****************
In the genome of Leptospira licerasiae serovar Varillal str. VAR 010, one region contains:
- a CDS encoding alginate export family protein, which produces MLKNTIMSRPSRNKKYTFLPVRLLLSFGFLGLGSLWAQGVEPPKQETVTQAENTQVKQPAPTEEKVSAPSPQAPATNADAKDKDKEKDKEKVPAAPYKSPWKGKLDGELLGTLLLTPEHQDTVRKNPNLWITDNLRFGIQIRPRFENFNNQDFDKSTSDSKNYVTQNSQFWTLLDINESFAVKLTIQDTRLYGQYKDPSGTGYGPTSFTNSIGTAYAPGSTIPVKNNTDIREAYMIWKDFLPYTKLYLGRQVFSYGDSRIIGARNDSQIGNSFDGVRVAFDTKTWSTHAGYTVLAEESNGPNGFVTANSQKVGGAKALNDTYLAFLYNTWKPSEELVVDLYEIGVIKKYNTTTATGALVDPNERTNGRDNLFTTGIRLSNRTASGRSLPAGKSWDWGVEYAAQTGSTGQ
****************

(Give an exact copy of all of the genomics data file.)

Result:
In the genome of Leptospira licerasiae serovar Varillal str. VAR 010, one region contains:
- a CDS encoding alginate export family protein, which produces MLKNTIMSRPSRNKKYTFLPVRLLLSFGFLGLGSLWAQGVEPPKQETVTQAENTQVKQPAPTEEKVSAPSPQAPATNADAKDKDKEKDKEKVPAAPYKSPWKGKLDGELLGTLLLTPEHQDTVRKNPNLWITDNLRFGIQIRPRFENFNNQDFDKSTSDSKNYVTQNSQFWTLLDINESFAVKLTIQDTRLYGQYKDPSGTGYGPTSFTNSIGTAYAPGSTIPVKNNTDIREAYMIWKDFLPYTKLYLGRQVFSYGDSRIIGARNDSQIGNSFDGVRVAFDTKTWSTHAGYTVLAEESNGPNGFVTANSQKVGGAKALNDTYLAFLYNTWKPSEELVVDLYEIGVIKKYNTTTATGALVDPNERTNGRDNLFTTGIRLSNRTASGRSLPAGKSWDWGVEYAAQTGSTGQ